There should be no question that the Bible is an immense gift, and that it’s useful not only for all the thing Paul said to Timothy but also for spiritual guidance and solace.
A regular reading of the Psalms is a big part of my life, and I find apt phrases and thoughts popping into my head sometimes just once and sometimes as a “theme” for a year of more. “He has shown me the wonders of His love in a besieged city,” has been with me for about 18 months as a fine description of the life of a Christian in these times — or for a man getting older when his body feels like it’s under siege and parts of it are crumbling before the onslaught.
And though maybe many don’t think of it this way, the Rosary can be for Catholics a fine meditation on Scriptural themes. Today before Mass we will be thinking and praying about Jesus in Gethsemane the night he was handed over; His scourging; the crowning with thorns; his carrying his cross; and his crucifixion and death — good themes at any time and especially for a Friday.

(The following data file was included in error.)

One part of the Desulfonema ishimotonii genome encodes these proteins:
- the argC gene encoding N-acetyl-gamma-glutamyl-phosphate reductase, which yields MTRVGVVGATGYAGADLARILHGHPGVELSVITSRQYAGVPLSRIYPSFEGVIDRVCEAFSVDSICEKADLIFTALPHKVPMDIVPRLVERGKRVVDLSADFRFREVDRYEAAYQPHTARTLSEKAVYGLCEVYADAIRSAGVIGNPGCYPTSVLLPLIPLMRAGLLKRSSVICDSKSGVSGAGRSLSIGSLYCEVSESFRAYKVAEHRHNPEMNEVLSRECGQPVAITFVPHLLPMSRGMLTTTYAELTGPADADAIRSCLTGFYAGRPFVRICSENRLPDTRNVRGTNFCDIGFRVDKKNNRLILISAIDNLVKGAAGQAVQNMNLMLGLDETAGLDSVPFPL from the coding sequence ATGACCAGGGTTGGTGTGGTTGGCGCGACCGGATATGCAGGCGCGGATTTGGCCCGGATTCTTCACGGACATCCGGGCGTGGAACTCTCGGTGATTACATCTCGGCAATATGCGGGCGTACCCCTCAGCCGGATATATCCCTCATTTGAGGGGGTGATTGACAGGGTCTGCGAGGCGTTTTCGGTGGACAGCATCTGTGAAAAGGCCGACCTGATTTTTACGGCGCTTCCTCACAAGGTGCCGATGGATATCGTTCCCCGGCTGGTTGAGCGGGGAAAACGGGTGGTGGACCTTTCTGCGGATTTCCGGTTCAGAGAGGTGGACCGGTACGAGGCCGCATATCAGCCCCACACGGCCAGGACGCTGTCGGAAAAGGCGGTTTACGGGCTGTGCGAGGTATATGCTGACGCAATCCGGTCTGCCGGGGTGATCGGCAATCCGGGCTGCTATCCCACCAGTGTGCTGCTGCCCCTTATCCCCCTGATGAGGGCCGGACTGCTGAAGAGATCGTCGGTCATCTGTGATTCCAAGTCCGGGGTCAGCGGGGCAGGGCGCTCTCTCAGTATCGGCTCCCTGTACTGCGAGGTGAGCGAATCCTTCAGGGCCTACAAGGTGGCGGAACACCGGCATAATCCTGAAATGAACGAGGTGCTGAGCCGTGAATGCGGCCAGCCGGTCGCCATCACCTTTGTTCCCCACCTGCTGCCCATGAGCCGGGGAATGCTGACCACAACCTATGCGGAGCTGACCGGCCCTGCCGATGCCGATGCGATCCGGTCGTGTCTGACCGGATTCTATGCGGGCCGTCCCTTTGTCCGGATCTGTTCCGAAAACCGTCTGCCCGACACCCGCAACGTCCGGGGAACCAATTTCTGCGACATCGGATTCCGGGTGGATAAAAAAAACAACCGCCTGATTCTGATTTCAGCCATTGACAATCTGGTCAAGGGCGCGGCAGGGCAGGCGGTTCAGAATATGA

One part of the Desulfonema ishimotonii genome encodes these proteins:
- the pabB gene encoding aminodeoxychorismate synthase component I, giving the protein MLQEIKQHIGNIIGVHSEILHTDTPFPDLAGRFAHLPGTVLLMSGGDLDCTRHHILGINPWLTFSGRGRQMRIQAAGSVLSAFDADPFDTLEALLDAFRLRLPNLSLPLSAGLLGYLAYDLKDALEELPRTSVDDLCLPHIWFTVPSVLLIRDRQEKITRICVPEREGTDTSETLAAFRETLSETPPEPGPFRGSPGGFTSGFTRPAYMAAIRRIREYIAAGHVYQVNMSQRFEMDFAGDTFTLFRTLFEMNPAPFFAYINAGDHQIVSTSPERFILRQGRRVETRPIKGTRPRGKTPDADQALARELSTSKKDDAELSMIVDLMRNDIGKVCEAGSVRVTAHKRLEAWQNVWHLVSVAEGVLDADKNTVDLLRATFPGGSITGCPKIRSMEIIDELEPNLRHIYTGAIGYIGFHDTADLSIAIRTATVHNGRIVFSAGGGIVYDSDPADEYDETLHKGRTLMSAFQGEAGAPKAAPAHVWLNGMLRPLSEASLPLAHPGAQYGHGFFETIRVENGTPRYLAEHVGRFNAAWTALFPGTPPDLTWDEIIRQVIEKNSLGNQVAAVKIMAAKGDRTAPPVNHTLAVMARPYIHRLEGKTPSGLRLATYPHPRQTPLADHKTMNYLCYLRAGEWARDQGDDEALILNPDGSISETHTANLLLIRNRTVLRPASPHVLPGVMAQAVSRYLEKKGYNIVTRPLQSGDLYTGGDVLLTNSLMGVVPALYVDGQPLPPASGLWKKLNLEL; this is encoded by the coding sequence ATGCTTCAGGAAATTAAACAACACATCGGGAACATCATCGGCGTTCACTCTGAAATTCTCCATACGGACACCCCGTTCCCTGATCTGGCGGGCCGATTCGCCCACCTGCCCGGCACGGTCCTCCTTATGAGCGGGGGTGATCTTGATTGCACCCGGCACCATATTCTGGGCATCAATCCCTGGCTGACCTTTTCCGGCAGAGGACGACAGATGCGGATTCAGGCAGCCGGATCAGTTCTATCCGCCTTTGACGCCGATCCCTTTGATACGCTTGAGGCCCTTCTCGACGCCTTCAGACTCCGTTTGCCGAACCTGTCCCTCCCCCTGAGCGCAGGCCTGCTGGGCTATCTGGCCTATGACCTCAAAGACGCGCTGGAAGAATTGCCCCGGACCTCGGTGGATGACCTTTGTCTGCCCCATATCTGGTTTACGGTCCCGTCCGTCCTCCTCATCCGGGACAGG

And for us the Mass, of course, is a great gift. I am sure it looks peculiar “from the outside” so to speak, but the sequence of Word, Prayer, and Communion provides an opportunity, in the company of other Christians, for a real encounter with Christ and His Love.
I am so heartened to read how God has, so to speak, brought you up and helped you to grow in Him. It’s a heck of a ride, isn’t it?
I think you make a good point, which brings up the issue of how are the “correct” words established for a given Rite. It seems that in order to be binding to all, it would have to be a decision approved by all bishops of a given Rite.